I began attending births in 1981.  In May of l985, a baby died at a homebirth that my midwifery partner and I attended here in Vancouver. Your mom was approached to help us raise the $50,000 that we would need to defend ourselves against the physicians, state and public opinion. Catherine supported us all the way to the Supreme Court of Canada where we were acquitted in l991.  I will never forget that.  She understood bullying and oppression and had no patience with it.  She spoke up and went to bat for the underdog, the voiceless, and the downtrodden.  I feel like her magazine was started in l985, right at the time I needed her support so badly, because someone up above wanted me to have a guardian angel.  Her wingspan as an angel was coast to coast.
 

Those of us who love her and got to know her through her writing will miss her funny, caustic “take” on events. In one line of an editorial she would be railing on like a sailor on the dockside and in the next she would be waxing poetic about God.  She loved a good joke, pretty poetry, animals, raspberry leaves, men who danced, brave women, dripping breasts and country life.  Most of all she loved you three beautiful babies of hers madly.  You completed her life and she was so incredibly proud of all of you.  I remember when Amanda produced the video “Birth Joy and Raspberry Leaves” —what a proud producer of the producer she was.
 

Thank you, Amanda, for all the work you put into that.  Thank you, Rebecca, for taking on the magazine and thank you, Zachary, for being her email wizard.  Thank you a million times for being great kids for her.  You’ll understand someday that giving birth to you was her best accomplishment and what fueled everything else.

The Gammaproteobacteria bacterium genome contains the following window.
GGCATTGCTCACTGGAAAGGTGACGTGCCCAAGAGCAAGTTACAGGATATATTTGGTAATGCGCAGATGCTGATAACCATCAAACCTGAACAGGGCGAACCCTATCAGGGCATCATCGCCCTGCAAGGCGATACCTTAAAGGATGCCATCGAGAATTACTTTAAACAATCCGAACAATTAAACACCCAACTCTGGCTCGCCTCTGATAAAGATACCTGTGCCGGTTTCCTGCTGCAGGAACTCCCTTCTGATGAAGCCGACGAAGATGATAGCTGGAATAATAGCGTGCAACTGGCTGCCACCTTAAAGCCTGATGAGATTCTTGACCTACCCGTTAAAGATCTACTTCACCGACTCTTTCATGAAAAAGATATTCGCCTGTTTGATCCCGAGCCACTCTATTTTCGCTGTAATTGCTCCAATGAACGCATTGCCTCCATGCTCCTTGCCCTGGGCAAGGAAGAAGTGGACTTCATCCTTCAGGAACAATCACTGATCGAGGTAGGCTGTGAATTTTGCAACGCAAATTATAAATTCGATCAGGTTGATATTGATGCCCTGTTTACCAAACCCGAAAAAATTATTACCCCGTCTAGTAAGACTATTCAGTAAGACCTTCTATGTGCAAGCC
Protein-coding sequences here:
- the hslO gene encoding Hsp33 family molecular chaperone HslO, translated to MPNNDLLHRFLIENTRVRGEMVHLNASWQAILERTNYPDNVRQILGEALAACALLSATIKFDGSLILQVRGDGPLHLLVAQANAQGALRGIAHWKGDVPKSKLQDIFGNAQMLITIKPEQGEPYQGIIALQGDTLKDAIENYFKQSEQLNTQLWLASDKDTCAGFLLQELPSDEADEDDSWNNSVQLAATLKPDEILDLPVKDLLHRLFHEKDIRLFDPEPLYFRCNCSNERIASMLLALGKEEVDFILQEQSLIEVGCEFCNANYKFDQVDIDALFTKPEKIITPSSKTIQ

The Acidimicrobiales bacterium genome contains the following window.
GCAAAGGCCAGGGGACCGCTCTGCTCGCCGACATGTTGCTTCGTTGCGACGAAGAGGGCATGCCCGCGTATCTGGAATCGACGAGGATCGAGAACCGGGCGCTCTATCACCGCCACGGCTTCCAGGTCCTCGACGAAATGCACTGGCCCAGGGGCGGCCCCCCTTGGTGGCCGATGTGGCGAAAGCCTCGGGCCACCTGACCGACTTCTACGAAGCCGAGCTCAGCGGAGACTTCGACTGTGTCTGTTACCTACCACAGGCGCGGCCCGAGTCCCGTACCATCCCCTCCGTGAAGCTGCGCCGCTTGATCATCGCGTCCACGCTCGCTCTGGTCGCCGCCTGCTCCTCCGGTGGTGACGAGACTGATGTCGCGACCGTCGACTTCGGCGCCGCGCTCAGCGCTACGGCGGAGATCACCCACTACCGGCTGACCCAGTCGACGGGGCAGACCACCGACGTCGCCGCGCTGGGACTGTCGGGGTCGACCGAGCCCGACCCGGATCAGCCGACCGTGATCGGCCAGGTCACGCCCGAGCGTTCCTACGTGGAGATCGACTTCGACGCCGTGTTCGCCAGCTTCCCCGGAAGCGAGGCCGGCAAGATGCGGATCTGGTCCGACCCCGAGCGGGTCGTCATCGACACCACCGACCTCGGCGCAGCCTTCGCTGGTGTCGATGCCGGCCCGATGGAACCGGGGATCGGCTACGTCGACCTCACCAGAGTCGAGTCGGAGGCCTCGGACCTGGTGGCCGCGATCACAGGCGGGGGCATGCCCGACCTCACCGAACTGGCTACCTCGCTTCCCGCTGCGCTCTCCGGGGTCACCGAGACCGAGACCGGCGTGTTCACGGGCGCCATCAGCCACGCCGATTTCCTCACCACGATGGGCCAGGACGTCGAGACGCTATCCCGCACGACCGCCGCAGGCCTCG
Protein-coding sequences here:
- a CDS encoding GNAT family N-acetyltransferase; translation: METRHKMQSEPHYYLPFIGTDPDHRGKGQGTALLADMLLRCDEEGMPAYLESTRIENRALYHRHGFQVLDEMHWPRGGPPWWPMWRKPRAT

My deepest sympathy to your grandparents and your Dad–thank you to them for the gift of Catherine.
 

She would often talk to me, even before the cancer, about knowing that she was “on the right road home”.  I found that such a beautiful turn of phrase and I know she has reached home.  We are poorer for her death. There will never be another quite like her.  I am so glad I knew her and I miss her terribly.  My heart is with you today and if you need a Mom to talk to, I’ll do my best to stand in for her.  I love you.
 

Gloria Lemay, Vancouver, BC
Sept 13, 2001

Infact Canada has a history of Catherine’s life and accomplishments on their website.

12 thoughts on “Remembering Catherine Young, 21 July 1952 – 11 September 2001

  1. Thank you for remembering Catherine Young today. I was touched by her forthrightness and taking a stand for Mothers,Children and healthy attachment; producing healthy individuals. She was funny, witty, and seemingly tireless. Her contribution to us and our families will always be so valuable, and to be remembered.

  2. What a touching rememberance of Catherine Young. Compleat Mother has changed many lives – I’ve seen firsthand. You are blessed to have known her, and we are blessed that her legacy continues to live on.

  3. I was just recently looking at some of my old Compleat Mother magazines. Thanks for taking this time to remember Catherine and all the good work she did.

  4. Dearest Gloria,
    When your email came in, I was out of town visiting our new grandbaby and I am now catching up.
    I would like to use your tribute to Catherine in the next issue of Compleat Mother. Would that be ok?

    On Sept 11, 2001 I was in Montana with our youngest daughter. She had gone to work and called shortly after to tell us something was happening in New York and that we should turn on the tv.